When any new thing comes in their way, children usually ask the com- mon question of a stranger: What is it? Whereby they ordinarily mean noth-ing but the name; and therefore to tell them how it is called is usually the proper answer to that demand. The next question usually is: What is it for? And to this it should be answered truly and directly: the use of the thing should be told, and the way explained how it serves to such a purpose, as far as their capacities can comprehend it. And so of any other circum-stances they shall ask about it; not turning them going till you have given them all the satisfaction they are capable of, and so leading them by your answers into farther questions. And perhaps to a grown man such conver-sation will not be altogether so idle and insignificant as we are apt to imag-ine. The native and untaught suggestions of inquisitive children do often offer things that may set a considering man's thoughts on work. And I think there is frequently more to be learned from the unexpected ques-tions of a child than the discourses of men, who talk in a road, according to the notions they have borrowed and the prejudices of their education.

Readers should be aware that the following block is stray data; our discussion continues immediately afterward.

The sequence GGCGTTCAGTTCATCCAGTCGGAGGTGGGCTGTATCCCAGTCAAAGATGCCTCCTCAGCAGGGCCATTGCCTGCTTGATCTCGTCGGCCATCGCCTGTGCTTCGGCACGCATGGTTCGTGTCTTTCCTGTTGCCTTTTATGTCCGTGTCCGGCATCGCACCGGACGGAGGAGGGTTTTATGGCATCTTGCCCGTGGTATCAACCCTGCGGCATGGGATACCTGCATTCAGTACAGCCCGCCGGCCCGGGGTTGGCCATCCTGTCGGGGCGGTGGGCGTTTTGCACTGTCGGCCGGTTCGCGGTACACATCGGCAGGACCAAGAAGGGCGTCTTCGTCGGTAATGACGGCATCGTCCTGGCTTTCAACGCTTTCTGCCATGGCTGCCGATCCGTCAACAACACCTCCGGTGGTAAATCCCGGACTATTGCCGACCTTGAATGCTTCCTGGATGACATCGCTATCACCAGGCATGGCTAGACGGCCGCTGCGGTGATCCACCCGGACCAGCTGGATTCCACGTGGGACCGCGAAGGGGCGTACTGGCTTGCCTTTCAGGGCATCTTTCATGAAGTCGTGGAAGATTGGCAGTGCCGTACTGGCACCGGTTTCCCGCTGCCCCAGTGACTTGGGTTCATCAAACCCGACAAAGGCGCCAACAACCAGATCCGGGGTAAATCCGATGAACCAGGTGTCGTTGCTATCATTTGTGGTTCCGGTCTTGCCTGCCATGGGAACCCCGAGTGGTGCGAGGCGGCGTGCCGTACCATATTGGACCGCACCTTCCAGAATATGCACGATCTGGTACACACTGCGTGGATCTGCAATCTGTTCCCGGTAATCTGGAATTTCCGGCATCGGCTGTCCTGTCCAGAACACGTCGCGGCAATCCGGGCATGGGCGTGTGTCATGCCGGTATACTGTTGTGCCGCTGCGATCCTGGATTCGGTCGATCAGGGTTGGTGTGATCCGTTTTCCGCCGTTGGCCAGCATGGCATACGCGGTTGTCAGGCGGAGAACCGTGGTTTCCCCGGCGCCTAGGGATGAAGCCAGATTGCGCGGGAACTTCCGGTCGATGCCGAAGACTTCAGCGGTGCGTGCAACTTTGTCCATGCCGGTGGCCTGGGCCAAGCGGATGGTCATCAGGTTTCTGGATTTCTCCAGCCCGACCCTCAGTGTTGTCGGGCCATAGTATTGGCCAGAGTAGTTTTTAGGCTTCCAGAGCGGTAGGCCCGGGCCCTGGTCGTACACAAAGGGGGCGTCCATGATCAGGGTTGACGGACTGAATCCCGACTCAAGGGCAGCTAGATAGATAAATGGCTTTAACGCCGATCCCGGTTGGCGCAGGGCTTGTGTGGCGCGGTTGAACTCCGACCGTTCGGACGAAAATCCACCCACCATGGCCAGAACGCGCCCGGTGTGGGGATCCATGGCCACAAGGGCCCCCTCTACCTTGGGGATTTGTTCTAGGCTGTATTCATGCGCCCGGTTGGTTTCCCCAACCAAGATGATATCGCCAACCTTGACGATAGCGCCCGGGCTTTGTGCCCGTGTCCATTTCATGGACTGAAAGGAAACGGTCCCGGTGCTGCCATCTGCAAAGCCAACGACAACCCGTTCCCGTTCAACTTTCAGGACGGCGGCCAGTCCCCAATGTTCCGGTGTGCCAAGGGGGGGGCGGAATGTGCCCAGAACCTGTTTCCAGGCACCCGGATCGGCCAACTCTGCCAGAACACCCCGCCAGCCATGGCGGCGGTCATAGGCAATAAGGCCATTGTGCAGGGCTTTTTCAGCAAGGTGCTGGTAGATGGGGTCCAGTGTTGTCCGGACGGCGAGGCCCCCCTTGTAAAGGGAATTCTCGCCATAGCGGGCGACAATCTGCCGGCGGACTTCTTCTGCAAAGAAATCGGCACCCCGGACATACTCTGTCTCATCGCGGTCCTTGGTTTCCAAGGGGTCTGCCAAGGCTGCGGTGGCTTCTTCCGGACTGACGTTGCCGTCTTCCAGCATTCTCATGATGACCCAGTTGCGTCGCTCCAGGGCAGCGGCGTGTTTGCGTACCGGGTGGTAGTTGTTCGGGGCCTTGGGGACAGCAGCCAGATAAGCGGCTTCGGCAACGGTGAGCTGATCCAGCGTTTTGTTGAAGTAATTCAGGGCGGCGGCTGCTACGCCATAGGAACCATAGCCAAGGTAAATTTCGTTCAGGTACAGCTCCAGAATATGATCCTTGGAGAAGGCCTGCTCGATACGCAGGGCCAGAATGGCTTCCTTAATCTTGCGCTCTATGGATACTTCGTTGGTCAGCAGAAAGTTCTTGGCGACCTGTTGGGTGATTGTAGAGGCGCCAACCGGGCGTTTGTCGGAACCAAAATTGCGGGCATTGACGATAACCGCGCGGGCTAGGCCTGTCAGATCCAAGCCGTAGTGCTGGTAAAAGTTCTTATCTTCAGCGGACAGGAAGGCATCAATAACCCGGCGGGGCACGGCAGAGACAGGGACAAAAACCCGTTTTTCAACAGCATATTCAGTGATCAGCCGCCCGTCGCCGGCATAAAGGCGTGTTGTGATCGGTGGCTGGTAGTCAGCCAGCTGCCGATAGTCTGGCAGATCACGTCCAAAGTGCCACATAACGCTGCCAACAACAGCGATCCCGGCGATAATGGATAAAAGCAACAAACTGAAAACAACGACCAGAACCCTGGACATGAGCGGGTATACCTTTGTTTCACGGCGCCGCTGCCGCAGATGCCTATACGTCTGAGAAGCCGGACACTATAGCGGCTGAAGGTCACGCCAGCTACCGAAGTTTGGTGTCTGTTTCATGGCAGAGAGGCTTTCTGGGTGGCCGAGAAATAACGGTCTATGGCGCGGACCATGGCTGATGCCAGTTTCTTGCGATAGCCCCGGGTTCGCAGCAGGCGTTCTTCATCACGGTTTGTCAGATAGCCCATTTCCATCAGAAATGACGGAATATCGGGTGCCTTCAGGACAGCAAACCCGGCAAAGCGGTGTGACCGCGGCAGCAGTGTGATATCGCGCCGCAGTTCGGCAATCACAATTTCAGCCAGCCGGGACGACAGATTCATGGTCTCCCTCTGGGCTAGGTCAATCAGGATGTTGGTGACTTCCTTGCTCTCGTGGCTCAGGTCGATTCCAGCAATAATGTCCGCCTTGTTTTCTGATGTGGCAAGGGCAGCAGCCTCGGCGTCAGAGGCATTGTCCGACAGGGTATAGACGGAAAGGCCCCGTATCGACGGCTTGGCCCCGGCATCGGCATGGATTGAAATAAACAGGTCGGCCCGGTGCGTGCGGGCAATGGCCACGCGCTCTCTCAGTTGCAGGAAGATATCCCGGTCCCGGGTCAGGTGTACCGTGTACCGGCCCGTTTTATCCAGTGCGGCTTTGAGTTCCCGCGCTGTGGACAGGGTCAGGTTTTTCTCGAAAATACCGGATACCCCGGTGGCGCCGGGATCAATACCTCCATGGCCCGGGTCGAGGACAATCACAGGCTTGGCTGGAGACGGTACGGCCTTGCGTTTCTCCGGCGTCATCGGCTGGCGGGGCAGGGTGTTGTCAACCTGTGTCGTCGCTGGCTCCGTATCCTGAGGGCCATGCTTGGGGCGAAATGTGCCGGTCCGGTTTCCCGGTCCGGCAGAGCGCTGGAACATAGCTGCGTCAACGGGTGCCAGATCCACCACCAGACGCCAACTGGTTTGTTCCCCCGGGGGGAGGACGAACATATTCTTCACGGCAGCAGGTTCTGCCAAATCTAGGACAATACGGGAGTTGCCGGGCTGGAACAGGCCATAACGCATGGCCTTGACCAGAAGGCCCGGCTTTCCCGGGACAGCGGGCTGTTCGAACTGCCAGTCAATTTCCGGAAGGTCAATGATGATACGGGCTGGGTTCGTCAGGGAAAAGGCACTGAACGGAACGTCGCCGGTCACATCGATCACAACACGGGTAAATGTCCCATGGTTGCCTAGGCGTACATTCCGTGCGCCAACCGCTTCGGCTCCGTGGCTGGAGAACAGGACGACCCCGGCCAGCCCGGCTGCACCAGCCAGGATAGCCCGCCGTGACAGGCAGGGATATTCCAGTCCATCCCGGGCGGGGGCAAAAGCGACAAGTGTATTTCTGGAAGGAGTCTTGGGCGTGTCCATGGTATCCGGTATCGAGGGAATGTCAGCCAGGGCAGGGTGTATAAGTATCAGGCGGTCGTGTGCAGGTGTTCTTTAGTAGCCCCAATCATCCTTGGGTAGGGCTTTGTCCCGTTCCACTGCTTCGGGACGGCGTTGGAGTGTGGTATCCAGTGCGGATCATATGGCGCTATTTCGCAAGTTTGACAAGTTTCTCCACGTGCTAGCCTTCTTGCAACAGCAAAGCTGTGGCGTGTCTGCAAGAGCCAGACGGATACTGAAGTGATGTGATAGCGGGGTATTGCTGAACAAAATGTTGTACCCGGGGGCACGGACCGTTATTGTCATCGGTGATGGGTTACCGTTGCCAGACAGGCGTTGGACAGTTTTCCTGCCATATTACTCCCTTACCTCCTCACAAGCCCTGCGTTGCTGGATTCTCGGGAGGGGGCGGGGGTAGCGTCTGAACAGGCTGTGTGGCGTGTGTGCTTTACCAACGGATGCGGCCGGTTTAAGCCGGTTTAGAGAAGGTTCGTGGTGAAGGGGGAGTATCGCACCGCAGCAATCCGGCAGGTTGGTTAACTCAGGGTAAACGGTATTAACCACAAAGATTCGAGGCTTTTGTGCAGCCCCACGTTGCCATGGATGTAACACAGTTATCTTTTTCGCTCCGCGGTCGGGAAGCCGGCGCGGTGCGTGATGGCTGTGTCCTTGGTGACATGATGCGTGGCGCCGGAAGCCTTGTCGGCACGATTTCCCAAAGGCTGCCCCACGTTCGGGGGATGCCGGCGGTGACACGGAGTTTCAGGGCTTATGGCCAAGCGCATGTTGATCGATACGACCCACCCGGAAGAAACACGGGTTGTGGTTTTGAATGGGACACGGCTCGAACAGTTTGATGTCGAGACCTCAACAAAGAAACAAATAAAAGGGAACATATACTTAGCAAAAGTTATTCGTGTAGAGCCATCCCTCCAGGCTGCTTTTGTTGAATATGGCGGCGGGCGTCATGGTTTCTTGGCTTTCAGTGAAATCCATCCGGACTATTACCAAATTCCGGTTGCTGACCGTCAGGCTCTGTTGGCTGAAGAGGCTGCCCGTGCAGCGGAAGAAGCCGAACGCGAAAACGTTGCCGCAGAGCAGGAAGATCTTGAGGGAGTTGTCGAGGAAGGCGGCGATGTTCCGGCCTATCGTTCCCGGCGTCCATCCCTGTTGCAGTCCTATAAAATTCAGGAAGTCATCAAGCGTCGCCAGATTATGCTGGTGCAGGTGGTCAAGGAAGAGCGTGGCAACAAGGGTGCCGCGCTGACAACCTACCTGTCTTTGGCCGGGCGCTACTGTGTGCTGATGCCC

I understand the last sentence's meaning: Locke is spurning rote learning and received wisdom.
But what does the emboldened verb phrase intend to say? It feels like a metaphor.